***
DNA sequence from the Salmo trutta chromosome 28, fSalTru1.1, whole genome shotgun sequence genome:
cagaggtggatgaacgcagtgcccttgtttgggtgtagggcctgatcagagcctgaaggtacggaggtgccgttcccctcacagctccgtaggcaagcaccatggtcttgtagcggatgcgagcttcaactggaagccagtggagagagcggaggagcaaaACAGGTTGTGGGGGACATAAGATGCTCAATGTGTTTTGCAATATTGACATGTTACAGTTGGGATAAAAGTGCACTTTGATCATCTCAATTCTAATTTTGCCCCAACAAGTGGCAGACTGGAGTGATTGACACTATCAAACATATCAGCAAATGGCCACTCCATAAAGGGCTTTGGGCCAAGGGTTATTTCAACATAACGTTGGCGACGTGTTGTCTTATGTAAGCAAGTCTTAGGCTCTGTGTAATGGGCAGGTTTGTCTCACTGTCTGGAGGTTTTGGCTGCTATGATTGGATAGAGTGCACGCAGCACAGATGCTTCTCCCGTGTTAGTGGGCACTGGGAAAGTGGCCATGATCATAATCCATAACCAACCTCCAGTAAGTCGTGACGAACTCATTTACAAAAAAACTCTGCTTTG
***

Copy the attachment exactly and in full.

DNA sequence from the Salmo trutta chromosome 28, fSalTru1.1, whole genome shotgun sequence genome:
cagaggtggatgaacgcagtgcccttgtttgggtgtagggcctgatcagagcctgaaggtacggaggtgccgttcccctcacagctccgtaggcaagcaccatggtcttgtagcggatgcgagcttcaactggaagccagtggagagagcggaggagcaaaACAGGTTGTGGGGGACATAAGATGCTCAATGTGTTTTGCAATATTGACATGTTACAGTTGGGATAAAAGTGCACTTTGATCATCTCAATTCTAATTTTGCCCCAACAAGTGGCAGACTGGAGTGATTGACACTATCAAACATATCAGCAAATGGCCACTCCATAAAGGGCTTTGGGCCAAGGGTTATTTCAACATAACGTTGGCGACGTGTTGTCTTATGTAAGCAAGTCTTAGGCTCTGTGTAATGGGCAGGTTTGTCTCACTGTCTGGAGGTTTTGGCTGCTATGATTGGATAGAGTGCACGCAGCACAGATGCTTCTCCCGTGTTAGTGGGCACTGGGAAAGTGGCCATGATCATAATCCATAACCAACCTCCAGTAAGTCGTGACGAACTCATTTACAAAAAAACTCTGCTTTG